Last month, as the Senate wrapped up its work on the Endless Frontier Act, which has expanded and been renamed the United States Innovation and Competition Act, Sen. Mike Lee (R-Utah) observed that the United States is at a crossroads in its strategy to counter the threat posed by China.
“[While] it is vital that we place ourselves in a position to compete with China, … it is equally important that we consider just what kind of game we are playing and just what kind of competitor we want to be,” he said.
Lee was concerned that the bill focused primarily on boosting government spending on high-tech research and development. That, he warned, is an exercise in “trying to beat China at its own game,” one that may end up “taking us across a frontier we ought not traverse.”
Lee is correct that we should not rely too heavily on government-sponsored research. America’s technological edge over centralized economies, such as that run by the Chinese Communist Party, lies in the private sector, which generates innovative ideas and takes risks to which government bureaucracies are allergic.
The less free the private sector is to pursue novel ideas, and the more rewarded it is to channel its research in a limited number of government-approved directions, the faster the U.S. technologic advantage will wither.
America is in a long-term strategic competition with China. This struggle requires a broad range of policy tools—diplomatic, informational, military and economic. Using all of these tools, Beijing has moved aggressively to carve out greater political, economic, and diplomatic space for itself around the world. Its successes not only further Chinese interests, but they also constrain Washington’s efforts to advance American interests. Washington must think carefully about China’s actions, its ambitions and its evolving position in the world and act strategically to protect America’s interests where necessary.
Developing an effective strategy to deal with an evolving challenge is never easy. The recent Interim National Security Strategic Guidance issued by the Biden administration acknowledges this, noting: “Because traditional distinctions between foreign and domestic policy are less meaningful than ever before, we will reform and rethink our agencies, departments, interagency processes, and White House organization to reflect this new reality.”
At the core of the intended course of “reforming and rethinking” should be the task of advancing economic freedom. This is the proven way to achieve the dynamic growth needed to preserve and enhance America’s overall long-term competitiveness.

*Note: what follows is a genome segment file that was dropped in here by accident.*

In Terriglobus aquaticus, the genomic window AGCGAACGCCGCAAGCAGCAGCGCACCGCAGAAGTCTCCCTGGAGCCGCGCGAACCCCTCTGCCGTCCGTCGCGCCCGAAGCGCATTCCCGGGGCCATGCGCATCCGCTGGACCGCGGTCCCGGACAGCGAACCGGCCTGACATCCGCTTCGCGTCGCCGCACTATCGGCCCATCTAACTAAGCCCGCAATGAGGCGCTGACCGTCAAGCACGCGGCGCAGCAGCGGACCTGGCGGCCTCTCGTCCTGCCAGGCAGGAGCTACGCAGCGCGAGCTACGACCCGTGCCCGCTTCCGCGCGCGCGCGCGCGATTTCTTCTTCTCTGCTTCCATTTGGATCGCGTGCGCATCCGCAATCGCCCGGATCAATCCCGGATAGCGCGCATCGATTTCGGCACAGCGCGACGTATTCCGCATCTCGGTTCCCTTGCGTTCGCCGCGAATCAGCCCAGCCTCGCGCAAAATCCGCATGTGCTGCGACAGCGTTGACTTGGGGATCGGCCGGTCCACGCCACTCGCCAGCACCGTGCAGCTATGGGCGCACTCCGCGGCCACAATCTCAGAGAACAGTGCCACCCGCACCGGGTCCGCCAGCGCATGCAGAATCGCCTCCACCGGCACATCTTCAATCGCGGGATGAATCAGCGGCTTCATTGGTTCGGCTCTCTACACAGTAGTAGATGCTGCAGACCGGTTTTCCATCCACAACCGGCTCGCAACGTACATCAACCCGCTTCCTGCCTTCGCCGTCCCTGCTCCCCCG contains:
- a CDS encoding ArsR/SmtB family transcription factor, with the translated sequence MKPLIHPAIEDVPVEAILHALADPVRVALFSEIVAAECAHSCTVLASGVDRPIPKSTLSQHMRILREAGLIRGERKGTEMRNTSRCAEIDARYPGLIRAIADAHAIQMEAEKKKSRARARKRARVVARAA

For over a quarter-century, The Heritage Foundation’s annual Index of Economic Freedom has measured the impact of economic liberty and free enterprise in countries around the globe. The strongly positive correlation between a nation’s level of economic freedom and its citizens’ overall standard of living and competitiveness underscores just how critical economic freedom is in practice. This correlation is the reason why so many countries seek ways to enhance their economic freedoms and, ultimately, the real success of their people.
To be more effective in responding to Beijing’s threat to U.S. national security and foreign interests, Washington’s strategy must factor in a greater understanding of the Chinese economy, as well as expose its grave lack of transparency and accountability.
Ongoing discussions among U.S. policymakers and other like-minded partners around the world may find The Heritage Foundation’s China Transparency Project, launched last year, to be a useful resource for conducting a global campaign to systematically expose the Chinese Communist Party’s highly secretive behaviors.
Far less useful is the Endless Frontier Act. Flawed from the beginning, it morphed into more of an Endless Spending Act it made its way through the Senate.
In its current form, the bill focuses much more on domestic concerns unrelated to China than on challenging Beijing’s predatory and criminal behavior. Worse, many of its provisions are fiscally irresponsible.
For example, it designates more than $52 billion for 5G security and the semiconductor industry as “emergency spending.” What emergency? The only purpose of the designation is to keep this money separate from the regular budget so that it doesn’t “count” against budget caps.
It also further bloats the bureaucracy, creating a new National Science Foundation Tech Directorate, a new White House Office of Manufacturing and Industrial Innovation Policy, a new White House “Made in America” office and numerous federal “innovation centers,” ‘test best” and “regional technology hubs. Spending money on more federal bureaucrats and federal infrastructure only wastes money that could be spent on science proper.
That said, the Endless Frontier Act would actively damage the U.S. economy rather than improve America’s competitive position. Washington can—and must—do better.
Anthony Kim is the research manager and editor of The Heritage Foundation’s Index of Economic Freedom. Terry Miller is the director of the think tank’s Center for International Trade and Economics.